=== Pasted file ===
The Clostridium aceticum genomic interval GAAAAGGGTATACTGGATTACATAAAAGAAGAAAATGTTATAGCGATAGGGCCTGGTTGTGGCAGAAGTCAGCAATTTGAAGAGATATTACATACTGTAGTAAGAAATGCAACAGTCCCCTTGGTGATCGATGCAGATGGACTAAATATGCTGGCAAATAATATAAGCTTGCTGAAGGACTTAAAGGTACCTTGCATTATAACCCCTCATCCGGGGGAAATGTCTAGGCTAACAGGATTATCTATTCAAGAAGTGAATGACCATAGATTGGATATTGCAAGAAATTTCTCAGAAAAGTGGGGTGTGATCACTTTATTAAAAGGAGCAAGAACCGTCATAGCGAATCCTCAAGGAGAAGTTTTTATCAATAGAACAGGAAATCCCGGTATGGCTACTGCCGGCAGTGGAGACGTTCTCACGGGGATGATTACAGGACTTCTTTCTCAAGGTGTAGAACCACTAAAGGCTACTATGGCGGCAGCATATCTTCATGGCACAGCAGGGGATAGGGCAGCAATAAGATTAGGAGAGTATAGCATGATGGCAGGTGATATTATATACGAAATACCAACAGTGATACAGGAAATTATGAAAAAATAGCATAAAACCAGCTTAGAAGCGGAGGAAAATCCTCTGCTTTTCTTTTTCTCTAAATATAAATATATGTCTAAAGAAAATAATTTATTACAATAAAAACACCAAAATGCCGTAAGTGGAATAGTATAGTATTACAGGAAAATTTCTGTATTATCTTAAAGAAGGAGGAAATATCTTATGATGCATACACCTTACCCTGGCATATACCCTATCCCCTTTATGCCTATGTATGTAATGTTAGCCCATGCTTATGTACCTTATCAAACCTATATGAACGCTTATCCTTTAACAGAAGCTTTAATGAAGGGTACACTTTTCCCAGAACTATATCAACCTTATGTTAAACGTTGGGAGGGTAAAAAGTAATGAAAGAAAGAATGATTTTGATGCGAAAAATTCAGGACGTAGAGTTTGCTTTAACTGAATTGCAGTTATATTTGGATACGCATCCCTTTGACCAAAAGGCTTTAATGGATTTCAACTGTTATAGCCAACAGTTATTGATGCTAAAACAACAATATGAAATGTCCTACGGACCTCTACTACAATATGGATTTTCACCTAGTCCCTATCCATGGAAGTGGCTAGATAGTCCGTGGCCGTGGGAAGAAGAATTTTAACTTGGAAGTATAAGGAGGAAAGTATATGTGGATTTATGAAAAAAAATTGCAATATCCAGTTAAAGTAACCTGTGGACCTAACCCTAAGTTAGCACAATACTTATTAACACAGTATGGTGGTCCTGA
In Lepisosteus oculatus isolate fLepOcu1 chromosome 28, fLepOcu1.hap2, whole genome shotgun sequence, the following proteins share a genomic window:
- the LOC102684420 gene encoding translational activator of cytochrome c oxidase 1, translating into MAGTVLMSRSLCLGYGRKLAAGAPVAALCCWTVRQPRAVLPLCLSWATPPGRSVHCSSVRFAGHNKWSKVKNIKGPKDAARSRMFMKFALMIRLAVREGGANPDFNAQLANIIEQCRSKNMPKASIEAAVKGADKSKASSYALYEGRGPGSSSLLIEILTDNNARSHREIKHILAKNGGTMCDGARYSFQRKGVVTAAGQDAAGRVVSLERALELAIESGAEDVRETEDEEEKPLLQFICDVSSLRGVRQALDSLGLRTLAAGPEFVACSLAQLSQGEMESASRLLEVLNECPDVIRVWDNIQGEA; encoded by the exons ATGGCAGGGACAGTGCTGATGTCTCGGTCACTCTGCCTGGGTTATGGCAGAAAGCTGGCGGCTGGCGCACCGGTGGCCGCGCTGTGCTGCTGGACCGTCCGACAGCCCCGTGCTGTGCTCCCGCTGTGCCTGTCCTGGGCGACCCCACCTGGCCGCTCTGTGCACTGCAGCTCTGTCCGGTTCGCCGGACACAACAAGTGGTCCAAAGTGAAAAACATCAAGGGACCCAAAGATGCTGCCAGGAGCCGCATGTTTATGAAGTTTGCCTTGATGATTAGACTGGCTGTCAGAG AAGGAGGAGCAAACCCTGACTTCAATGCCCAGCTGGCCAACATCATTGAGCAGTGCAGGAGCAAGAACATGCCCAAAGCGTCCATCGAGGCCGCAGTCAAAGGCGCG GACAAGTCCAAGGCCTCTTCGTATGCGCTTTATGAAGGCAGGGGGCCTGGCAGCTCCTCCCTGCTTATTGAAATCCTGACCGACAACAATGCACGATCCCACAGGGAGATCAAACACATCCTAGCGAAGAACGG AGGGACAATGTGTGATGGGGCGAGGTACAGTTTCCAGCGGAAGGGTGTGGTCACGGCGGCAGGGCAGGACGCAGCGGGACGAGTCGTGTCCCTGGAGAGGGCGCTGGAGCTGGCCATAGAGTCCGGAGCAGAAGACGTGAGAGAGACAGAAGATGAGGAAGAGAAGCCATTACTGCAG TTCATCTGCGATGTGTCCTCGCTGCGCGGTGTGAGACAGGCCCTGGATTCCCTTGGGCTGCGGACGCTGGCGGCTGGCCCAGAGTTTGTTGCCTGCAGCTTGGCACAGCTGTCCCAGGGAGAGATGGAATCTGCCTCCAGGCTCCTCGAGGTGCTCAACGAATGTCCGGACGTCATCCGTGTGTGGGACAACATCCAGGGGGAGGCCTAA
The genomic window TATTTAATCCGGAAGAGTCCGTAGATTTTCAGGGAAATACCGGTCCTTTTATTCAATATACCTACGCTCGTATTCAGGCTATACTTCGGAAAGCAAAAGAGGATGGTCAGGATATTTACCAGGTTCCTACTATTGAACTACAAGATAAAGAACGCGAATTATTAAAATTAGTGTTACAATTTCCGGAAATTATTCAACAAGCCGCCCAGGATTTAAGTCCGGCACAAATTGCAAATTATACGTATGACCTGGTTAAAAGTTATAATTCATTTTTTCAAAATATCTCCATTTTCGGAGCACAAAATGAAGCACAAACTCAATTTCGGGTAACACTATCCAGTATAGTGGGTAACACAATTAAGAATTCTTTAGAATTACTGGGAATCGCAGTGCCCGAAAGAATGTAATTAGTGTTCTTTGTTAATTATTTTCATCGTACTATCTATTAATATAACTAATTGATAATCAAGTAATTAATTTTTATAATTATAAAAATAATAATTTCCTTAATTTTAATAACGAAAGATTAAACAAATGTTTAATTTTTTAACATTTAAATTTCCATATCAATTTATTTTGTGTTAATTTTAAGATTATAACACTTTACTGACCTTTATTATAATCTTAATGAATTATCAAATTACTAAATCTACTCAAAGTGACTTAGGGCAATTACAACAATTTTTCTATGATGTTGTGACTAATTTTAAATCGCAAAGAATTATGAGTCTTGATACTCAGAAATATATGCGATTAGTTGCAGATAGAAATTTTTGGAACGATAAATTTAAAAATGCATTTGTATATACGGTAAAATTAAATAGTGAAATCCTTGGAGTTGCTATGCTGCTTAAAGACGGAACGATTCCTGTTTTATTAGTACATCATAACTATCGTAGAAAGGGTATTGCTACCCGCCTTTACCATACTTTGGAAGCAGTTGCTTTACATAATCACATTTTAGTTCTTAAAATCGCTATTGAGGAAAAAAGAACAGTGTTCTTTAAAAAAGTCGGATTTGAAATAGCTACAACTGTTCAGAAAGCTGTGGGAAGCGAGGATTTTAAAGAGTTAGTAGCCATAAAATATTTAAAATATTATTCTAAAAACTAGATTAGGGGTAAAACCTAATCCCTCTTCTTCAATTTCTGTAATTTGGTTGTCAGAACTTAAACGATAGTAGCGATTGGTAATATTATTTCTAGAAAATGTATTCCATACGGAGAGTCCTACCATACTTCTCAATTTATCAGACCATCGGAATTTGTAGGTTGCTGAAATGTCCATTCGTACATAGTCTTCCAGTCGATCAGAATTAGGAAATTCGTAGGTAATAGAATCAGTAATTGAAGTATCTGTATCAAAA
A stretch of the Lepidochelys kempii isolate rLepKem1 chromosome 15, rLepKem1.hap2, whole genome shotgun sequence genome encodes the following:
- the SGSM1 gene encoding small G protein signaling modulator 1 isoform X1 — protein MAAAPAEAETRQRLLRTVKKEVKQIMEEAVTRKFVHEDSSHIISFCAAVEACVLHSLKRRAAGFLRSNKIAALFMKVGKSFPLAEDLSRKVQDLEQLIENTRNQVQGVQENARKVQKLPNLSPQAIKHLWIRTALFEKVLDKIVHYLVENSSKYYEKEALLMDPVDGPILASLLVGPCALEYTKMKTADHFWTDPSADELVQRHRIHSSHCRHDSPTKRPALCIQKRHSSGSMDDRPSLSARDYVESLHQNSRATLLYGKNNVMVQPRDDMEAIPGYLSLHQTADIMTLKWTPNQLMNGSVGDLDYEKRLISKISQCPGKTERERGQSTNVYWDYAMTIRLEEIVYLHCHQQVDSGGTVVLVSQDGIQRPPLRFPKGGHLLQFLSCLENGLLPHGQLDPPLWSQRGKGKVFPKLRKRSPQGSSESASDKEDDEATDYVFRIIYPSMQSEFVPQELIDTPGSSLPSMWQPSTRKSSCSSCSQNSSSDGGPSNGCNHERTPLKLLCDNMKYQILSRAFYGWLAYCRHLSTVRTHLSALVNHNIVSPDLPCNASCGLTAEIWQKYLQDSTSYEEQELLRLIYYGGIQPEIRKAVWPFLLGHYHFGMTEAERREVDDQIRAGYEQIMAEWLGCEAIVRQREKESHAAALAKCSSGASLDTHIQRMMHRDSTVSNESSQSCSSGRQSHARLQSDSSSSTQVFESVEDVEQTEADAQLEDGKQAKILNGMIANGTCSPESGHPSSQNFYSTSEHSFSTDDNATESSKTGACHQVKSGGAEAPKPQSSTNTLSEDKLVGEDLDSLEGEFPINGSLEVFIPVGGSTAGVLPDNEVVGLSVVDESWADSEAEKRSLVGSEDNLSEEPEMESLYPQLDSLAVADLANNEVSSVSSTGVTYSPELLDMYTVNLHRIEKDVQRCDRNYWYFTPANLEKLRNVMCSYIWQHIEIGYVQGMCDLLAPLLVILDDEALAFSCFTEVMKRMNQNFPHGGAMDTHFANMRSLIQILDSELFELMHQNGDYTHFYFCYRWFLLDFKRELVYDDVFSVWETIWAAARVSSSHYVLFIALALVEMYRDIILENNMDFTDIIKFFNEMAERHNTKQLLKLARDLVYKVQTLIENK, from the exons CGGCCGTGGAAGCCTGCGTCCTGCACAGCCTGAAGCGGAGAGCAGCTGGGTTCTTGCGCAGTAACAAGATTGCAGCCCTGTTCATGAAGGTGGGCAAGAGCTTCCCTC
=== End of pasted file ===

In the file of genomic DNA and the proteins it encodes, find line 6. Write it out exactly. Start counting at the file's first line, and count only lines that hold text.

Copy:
- the SGSM1 gene encoding small G protein signaling modulator 1 isoform X1 — protein MAAAPAEAETRQRLLRTVKKEVKQIMEEAVTRKFVHEDSSHIISFCAAVEACVLHSLKRRAAGFLRSNKIAALFMKVGKSFPLAEDLSRKVQDLEQLIENTRNQVQGVQENARKVQKLPNLSPQAIKHLWIRTALFEKVLDKIVHYLVENSSKYYEKEALLMDPVDGPILASLLVGPCALEYTKMKTADHFWTDPSADELVQRHRIHSSHCRHDSPTKRPALCIQKRHSSGSMDDRPSLSARDYVESLHQNSRATLLYGKNNVMVQPRDDMEAIPGYLSLHQTADIMTLKWTPNQLMNGSVGDLDYEKRLISKISQCPGKTERERGQSTNVYWDYAMTIRLEEIVYLHCHQQVDSGGTVVLVSQDGIQRPPLRFPKGGHLLQFLSCLENGLLPHGQLDPPLWSQRGKGKVFPKLRKRSPQGSSESASDKEDDEATDYVFRIIYPSMQSEFVPQELIDTPGSSLPSMWQPSTRKSSCSSCSQNSSSDGGPSNGCNHERTPLKLLCDNMKYQILSRAFYGWLAYCRHLSTVRTHLSALVNHNIVSPDLPCNASCGLTAEIWQKYLQDSTSYEEQELLRLIYYGGIQPEIRKAVWPFLLGHYHFGMTEAERREVDDQIRAGYEQIMAEWLGCEAIVRQREKESHAAALAKCSSGASLDTHIQRMMHRDSTVSNESSQSCSSGRQSHARLQSDSSSSTQVFESVEDVEQTEADAQLEDGKQAKILNGMIANGTCSPESGHPSSQNFYSTSEHSFSTDDNATESSKTGACHQVKSGGAEAPKPQSSTNTLSEDKLVGEDLDSLEGEFPINGSLEVFIPVGGSTAGVLPDNEVVGLSVVDESWADSEAEKRSLVGSEDNLSEEPEMESLYPQLDSLAVADLANNEVSSVSSTGVTYSPELLDMYTVNLHRIEKDVQRCDRNYWYFTPANLEKLRNVMCSYIWQHIEIGYVQGMCDLLAPLLVILDDEALAFSCFTEVMKRMNQNFPHGGAMDTHFANMRSLIQILDSELFELMHQNGDYTHFYFCYRWFLLDFKRELVYDDVFSVWETIWAAARVSSSHYVLFIALALVEMYRDIILENNMDFTDIIKFFNEMAERHNTKQLLKLARDLVYKVQTLIENK, from the exons CGGCCGTGGAAGCCTGCGTCCTGCACAGCCTGAAGCGGAGAGCAGCTGGGTTCTTGCGCAGTAACAAGATTGCAGCCCTGTTCATGAAGGTGGGCAAGAGCTTCCCTC